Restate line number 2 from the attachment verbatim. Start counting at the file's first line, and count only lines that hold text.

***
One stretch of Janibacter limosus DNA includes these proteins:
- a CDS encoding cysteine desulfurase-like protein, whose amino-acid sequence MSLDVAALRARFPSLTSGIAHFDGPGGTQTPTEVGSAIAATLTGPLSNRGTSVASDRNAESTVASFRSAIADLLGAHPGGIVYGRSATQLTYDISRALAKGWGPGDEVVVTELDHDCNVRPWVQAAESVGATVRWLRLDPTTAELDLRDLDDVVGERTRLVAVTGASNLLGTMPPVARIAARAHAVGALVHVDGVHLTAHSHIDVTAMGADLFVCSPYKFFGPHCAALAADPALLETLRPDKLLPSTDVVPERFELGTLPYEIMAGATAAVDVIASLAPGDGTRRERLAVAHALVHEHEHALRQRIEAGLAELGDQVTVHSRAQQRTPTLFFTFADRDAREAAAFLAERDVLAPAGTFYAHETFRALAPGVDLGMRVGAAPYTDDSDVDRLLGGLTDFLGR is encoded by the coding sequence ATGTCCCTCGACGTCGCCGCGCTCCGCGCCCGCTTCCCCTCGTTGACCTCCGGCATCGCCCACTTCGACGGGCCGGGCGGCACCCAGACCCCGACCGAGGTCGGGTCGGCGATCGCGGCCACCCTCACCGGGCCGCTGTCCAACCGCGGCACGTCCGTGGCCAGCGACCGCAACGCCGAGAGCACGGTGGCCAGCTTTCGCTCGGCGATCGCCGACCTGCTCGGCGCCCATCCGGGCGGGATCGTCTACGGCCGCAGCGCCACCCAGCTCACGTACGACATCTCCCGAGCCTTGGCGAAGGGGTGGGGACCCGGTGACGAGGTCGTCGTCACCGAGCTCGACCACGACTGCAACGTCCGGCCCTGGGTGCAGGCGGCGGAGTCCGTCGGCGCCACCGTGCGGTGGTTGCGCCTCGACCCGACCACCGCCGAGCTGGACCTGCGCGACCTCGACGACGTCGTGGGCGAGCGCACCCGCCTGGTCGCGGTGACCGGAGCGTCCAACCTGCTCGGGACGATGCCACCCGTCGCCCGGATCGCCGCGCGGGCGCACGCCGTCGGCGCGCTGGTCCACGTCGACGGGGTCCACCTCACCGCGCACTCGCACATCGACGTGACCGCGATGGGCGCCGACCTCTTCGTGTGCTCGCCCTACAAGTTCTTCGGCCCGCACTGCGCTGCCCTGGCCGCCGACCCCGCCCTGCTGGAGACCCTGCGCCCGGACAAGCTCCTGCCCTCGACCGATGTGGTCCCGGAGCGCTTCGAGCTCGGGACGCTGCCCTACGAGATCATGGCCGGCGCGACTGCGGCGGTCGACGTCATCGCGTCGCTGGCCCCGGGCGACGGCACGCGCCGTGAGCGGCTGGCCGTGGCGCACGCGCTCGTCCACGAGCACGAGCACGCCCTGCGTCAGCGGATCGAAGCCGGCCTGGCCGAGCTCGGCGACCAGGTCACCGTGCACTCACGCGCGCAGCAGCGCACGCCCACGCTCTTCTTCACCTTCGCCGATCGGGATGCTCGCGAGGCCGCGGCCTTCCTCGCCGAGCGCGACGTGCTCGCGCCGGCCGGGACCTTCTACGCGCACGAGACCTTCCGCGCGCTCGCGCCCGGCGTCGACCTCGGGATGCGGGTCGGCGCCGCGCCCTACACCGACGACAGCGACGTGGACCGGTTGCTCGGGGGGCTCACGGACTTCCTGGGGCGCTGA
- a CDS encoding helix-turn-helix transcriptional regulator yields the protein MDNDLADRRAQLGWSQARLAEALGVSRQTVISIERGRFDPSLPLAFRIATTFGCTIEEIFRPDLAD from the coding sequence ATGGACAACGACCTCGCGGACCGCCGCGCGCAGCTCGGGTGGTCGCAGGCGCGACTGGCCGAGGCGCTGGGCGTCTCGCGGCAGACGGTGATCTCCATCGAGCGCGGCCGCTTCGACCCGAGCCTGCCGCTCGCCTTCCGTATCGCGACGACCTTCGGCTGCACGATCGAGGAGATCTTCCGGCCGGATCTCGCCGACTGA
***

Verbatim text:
- a CDS encoding cysteine desulfurase-like protein, whose amino-acid sequence MSLDVAALRARFPSLTSGIAHFDGPGGTQTPTEVGSAIAATLTGPLSNRGTSVASDRNAESTVASFRSAIADLLGAHPGGIVYGRSATQLTYDISRALAKGWGPGDEVVVTELDHDCNVRPWVQAAESVGATVRWLRLDPTTAELDLRDLDDVVGERTRLVAVTGASNLLGTMPPVARIAARAHAVGALVHVDGVHLTAHSHIDVTAMGADLFVCSPYKFFGPHCAALAADPALLETLRPDKLLPSTDVVPERFELGTLPYEIMAGATAAVDVIASLAPGDGTRRERLAVAHALVHEHEHALRQRIEAGLAELGDQVTVHSRAQQRTPTLFFTFADRDAREAAAFLAERDVLAPAGTFYAHETFRALAPGVDLGMRVGAAPYTDDSDVDRLLGGLTDFLGR is encoded by the coding sequence ATGTCCCTCGACGTCGCCGCGCTCCGCGCCCGCTTCCCCTCGTTGACCTCCGGCATCGCCCACTTCGACGGGCCGGGCGGCACCCAGACCCCGACCGAGGTCGGGTCGGCGATCGCGGCCACCCTCACCGGGCCGCTGTCCAACCGCGGCACGTCCGTGGCCAGCGACCGCAACGCCGAGAGCACGGTGGCCAGCTTTCGCTCGGCGATCGCCGACCTGCTCGGCGCCCATCCGGGCGGGATCGTCTACGGCCGCAGCGCCACCCAGCTCACGTACGACATCTCCCGAGCCTTGGCGAAGGGGTGGGGACCCGGTGACGAGGTCGTCGTCACCGAGCTCGACCACGACTGCAACGTCCGGCCCTGGGTGCAGGCGGCGGAGTCCGTCGGCGCCACCGTGCGGTGGTTGCGCCTCGACCCGACCACCGCCGAGCTGGACCTGCGCGACCTCGACGACGTCGTGGGCGAGCGCACCCGCCTGGTCGCGGTGACCGGAGCGTCCAACCTGCTCGGGACGATGCCACCCGTCGCCCGGATCGCCGCGCGGGCGCACGCCGTCGGCGCGCTGGTCCACGTCGACGGGGTCCACCTCACCGCGCACTCGCACATCGACGTGACCGCGATGGGCGCCGACCTCTTCGTGTGCTCGCCCTACAAGTTCTTCGGCCCGCACTGCGCTGCCCTGGCCGCCGACCCCGCCCTGCTGGAGACCCTGCGCCCGGACAAGCTCCTGCCCTCGACCGATGTGGTCCCGGAGCGCTTCGAGCTCGGGACGCTGCCCTACGAGATCATGGCCGGCGCGACTGCGGCGGTCGACGTCATCGCGTCGCTGGCCCCGGGCGACGGCACGCGCCGTGAGCGGCTGGCCGTGGCGCACGCGCTCGTCCACGAGCACGAGCACGCCCTGCGTCAGCGGATCGAAGCCGGCCTGGCCGAGCTCGGCGACCAGGTCACCGTGCACTCACGCGCGCAGCAGCGCACGCCCACGCTCTTCTTCACCTTCGCCGATCGGGATGCTCGCGAGGCCGCGGCCTTCCTCGCCGAGCGCGACGTGCTCGCGCCGGCCGGGACCTTCTACGCGCACGAGACCTTCCGCGCGCTCGCGCCCGGCGTCGACCTCGGGATGCGGGTCGGCGCCGCGCCCTACACCGACGACAGCGACGTGGACCGGTTGCTCGGGGGGCTCACGGACTTCCTGGGGCGCTGA